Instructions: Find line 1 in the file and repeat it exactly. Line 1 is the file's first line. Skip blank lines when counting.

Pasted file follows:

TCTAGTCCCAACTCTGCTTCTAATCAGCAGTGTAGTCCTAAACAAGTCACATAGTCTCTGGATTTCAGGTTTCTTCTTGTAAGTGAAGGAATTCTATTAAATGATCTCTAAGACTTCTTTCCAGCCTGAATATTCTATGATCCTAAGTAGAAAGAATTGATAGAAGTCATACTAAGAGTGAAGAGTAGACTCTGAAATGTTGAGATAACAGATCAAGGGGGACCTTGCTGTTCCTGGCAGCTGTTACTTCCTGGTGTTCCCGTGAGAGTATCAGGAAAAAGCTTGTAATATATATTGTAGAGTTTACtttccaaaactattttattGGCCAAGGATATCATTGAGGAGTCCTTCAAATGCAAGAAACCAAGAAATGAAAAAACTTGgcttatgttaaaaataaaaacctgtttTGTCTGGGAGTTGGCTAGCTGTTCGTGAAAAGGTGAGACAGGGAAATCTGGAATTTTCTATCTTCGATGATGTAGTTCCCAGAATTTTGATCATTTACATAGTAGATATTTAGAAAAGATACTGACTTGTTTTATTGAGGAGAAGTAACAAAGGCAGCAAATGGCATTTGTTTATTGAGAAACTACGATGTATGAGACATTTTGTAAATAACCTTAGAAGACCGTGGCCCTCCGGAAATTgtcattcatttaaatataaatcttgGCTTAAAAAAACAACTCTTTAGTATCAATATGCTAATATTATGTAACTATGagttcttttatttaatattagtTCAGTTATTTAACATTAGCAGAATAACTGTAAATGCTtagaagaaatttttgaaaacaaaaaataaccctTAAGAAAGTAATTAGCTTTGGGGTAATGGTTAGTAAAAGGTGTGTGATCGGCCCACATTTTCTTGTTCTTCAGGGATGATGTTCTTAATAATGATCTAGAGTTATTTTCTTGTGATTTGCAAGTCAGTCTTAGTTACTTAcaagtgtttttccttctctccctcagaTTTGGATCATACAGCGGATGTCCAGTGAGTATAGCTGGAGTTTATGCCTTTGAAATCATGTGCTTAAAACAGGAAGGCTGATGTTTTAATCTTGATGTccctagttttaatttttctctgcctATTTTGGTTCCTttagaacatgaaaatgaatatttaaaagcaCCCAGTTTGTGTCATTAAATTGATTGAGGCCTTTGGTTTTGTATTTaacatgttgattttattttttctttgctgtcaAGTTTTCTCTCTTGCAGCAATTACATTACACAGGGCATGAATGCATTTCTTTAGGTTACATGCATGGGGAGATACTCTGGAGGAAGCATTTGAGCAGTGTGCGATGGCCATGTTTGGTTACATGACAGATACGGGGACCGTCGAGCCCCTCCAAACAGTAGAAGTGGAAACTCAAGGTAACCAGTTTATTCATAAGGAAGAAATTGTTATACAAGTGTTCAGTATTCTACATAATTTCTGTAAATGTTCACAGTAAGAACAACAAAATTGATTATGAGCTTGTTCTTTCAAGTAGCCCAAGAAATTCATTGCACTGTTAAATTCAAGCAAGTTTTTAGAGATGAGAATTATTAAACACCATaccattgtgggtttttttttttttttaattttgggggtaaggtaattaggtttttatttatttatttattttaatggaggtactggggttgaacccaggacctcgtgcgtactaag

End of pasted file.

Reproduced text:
TCTAGTCCCAACTCTGCTTCTAATCAGCAGTGTAGTCCTAAACAAGTCACATAGTCTCTGGATTTCAGGTTTCTTCTTGTAAGTGAAGGAATTCTATTAAATGATCTCTAAGACTTCTTTCCAGCCTGAATATTCTATGATCCTAAGTAGAAAGAATTGATAGAAGTCATACTAAGAGTGAAGAGTAGACTCTGAAATGTTGAGATAACAGATCAAGGGGGACCTTGCTGTTCCTGGCAGCTGTTACTTCCTGGTGTTCCCGTGAGAGTATCAGGAAAAAGCTTGTAATATATATTGTAGAGTTTACtttccaaaactattttattGGCCAAGGATATCATTGAGGAGTCCTTCAAATGCAAGAAACCAAGAAATGAAAAAACTTGgcttatgttaaaaataaaaacctgtttTGTCTGGGAGTTGGCTAGCTGTTCGTGAAAAGGTGAGACAGGGAAATCTGGAATTTTCTATCTTCGATGATGTAGTTCCCAGAATTTTGATCATTTACATAGTAGATATTTAGAAAAGATACTGACTTGTTTTATTGAGGAGAAGTAACAAAGGCAGCAAATGGCATTTGTTTATTGAGAAACTACGATGTATGAGACATTTTGTAAATAACCTTAGAAGACCGTGGCCCTCCGGAAATTgtcattcatttaaatataaatcttgGCTTAAAAAAACAACTCTTTAGTATCAATATGCTAATATTATGTAACTATGagttcttttatttaatattagtTCAGTTATTTAACATTAGCAGAATAACTGTAAATGCTtagaagaaatttttgaaaacaaaaaataaccctTAAGAAAGTAATTAGCTTTGGGGTAATGGTTAGTAAAAGGTGTGTGATCGGCCCACATTTTCTTGTTCTTCAGGGATGATGTTCTTAATAATGATCTAGAGTTATTTTCTTGTGATTTGCAAGTCAGTCTTAGTTACTTAcaagtgtttttccttctctccctcagaTTTGGATCATACAGCGGATGTCCAGTGAGTATAGCTGGAGTTTATGCCTTTGAAATCATGTGCTTAAAACAGGAAGGCTGATGTTTTAATCTTGATGTccctagttttaatttttctctgcctATTTTGGTTCCTttagaacatgaaaatgaatatttaaaagcaCCCAGTTTGTGTCATTAAATTGATTGAGGCCTTTGGTTTTGTATTTaacatgttgattttattttttctttgctgtcaAGTTTTCTCTCTTGCAGCAATTACATTACACAGGGCATGAATGCATTTCTTTAGGTTACATGCATGGGGAGATACTCTGGAGGAAGCATTTGAGCAGTGTGCGATGGCCATGTTTGGTTACATGACAGATACGGGGACCGTCGAGCCCCTCCAAACAGTAGAAGTGGAAACTCAAGGTAACCAGTTTATTCATAAGGAAGAAATTGTTATACAAGTGTTCAGTATTCTACATAATTTCTGTAAATGTTCACAGTAAGAACAACAAAATTGATTATGAGCTTGTTCTTTCAAGTAGCCCAAGAAATTCATTGCACTGTTAAATTCAAGCAAGTTTTTAGAGATGAGAATTATTAAACACCATaccattgtgggtttttttttttttttaattttgggggtaaggtaattaggtttttatttatttatttattttaatggaggtactggggttgaacccaggacctcgtgcgtactaag